We arrange for prompt shipment of our teas, paying extra for next-day air freight on any time sensitive harvests.  We book proper customs brokerage to avoid having teas quarantined, or even worse irradiated due to questions on their origins.  Our teas ship from China vacuum sealed or heat sealed in small bags, so opening one bag does not decrease the shelf life of the whole batch.

We buy in very small batches, which occasionally means we run out of a tea, but it also means that we never sit on a tea for months at a time if it is a seasonal crop.  We sell spring teas in the spring and autumn teas in the autumn.  If there is ever tea from the last season left at the next picking, we clearance it immediately, or take the loss.

We are also lucky to work with some of the most sophisticated palates in China.  Weiwei Ren is the most perfectly trained taster of most oolongs that we have ever met.  Wang Yanxin has amassed the most unique and outstanding collection of pu’er we know of through dedicated work with small growers in stead of the large workshops.  We are lucky to know people like this, and innovative honest farmers like the He family in Laoshan Village.  We never work with brokers or exporters, handling all the logistics ourselves for the privilege to work with small businesses that would otherwise never be allowed to export goods.

What makes your sourcing process different?


1. Our employee Weiwei travels around China to meet with tea farmers before and during each seasonal harvest to consult on ideal pickings.

2. Pictures, samples, and notes from the farmers are sent to Verdant Headquarters

3. Teas are tasted numerous times by each Verdant Tea employee. The most exceptional candidates are then prepared for guests at our office, helping us further assess appeal among a diverse selection of tasters.

4. All teas that meet our selection standard are packed in small 250g bags and sealed at the farm for freshness.

5. Weiwei goes back to the farms with payment and gifts, farmers send her off with tea and gifts

6. Air freight is booked for each box, and they are rushed to the Qingdao airport

7. After 15 hours in flight, the tea is met by a customs broker to take care of paperwork and ensure gentle and expedient treatment in customs

8. We photograph all new teas, gather notes from our tasting sessions, and publish each new product on our website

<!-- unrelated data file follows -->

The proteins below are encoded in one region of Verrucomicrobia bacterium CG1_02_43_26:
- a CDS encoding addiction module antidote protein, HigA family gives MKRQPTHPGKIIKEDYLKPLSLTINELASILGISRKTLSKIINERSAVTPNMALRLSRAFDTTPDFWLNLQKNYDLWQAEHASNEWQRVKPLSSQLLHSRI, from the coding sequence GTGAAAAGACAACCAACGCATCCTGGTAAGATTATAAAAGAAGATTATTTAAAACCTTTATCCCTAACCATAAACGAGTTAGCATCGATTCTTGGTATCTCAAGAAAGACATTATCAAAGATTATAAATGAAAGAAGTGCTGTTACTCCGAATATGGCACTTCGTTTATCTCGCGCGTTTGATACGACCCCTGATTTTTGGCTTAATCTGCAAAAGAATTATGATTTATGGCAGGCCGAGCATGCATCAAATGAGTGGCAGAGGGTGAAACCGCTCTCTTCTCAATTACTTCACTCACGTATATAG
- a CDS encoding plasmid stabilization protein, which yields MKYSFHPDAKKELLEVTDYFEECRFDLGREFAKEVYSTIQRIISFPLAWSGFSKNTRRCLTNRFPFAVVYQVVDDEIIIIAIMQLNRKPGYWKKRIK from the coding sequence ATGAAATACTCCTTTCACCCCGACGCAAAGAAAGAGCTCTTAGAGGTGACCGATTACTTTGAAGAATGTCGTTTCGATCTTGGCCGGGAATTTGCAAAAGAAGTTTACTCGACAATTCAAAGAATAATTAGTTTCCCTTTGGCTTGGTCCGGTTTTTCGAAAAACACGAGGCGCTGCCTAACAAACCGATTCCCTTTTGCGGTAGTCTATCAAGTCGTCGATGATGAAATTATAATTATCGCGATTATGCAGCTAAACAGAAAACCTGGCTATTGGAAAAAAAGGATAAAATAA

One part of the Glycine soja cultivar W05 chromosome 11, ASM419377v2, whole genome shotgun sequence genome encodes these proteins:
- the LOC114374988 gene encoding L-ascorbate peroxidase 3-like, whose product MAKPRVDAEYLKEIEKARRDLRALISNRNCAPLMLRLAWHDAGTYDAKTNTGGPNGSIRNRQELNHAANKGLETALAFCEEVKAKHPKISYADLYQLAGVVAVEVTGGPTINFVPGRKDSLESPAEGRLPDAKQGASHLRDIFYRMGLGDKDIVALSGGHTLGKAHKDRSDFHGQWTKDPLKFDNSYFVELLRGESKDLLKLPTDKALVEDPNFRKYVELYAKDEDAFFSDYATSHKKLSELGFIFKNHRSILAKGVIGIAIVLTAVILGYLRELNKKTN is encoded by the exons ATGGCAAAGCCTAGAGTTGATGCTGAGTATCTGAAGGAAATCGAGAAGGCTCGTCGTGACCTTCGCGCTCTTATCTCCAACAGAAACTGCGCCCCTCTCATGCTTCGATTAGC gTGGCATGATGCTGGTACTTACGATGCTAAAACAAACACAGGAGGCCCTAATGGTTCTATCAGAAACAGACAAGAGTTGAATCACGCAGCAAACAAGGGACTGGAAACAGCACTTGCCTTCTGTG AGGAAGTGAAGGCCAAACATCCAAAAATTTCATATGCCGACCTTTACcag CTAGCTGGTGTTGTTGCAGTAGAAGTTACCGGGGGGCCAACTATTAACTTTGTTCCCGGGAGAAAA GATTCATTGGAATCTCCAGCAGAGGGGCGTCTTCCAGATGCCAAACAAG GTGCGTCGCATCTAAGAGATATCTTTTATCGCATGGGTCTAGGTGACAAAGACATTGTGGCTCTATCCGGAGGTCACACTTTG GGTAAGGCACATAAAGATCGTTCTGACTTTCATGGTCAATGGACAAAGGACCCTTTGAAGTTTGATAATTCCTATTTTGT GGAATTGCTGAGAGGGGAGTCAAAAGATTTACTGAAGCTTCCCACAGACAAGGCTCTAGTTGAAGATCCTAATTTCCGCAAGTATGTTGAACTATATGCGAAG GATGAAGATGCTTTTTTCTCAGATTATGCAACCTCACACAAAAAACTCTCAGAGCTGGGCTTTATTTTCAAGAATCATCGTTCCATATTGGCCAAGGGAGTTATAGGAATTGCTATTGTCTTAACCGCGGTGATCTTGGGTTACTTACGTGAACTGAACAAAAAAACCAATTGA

9. Tea is shipped to you in non-reactive, foil-lined resealable bags, packed and cushioned inside sturdy boxes

Total time from harvest to sale: 2-3 weeks
Total time between batches of tea: 1 month


  • higher quality
  • better value
  • unique, small harvest teas that are otherwise unavailable outside of China
  • majority of tea cost goes straight to farmers, instead of brokers
  • provide farmers with resources to innovate for better product
  • higher standard of living for farmer
  • tea arrives fresh, in small batches, just 2-3 weeks after picking


1. Buyers interview several independent brokers in China, negotiating commission rates and fees.

2. After a broker is settled, broker will contact large export-oriented plantations for commodity rates

3. Samples will be sent to buyers, or buyers will do a whirlwind visit to China to taste the samples available.

4. Once products are determined, brokers will arrange ocean freight transport

5. Tea will sit at port for up to a month, until a space can be booked for cargo.

6. Tea will spend 1-2 more months in transit in a shipping container, sharing space with other goods, ranging from food, to petrochemicals.

7. Tea may be subject to extended quarantine, potentially lowering the quality of the leaf.

8. Container shipments cleared by customs at the dock are loaded onto trucks and arrive at warehouse facilities in another 3-8 days.

9. Tea is repackaged, and catalogued at the tea warehouse, or orders are fulfilled by a third party and the teas share a centralized warehouse space with other products.

Total time from harvest to sale: 4 months


  • lower cost
  • larger quantity available for purchase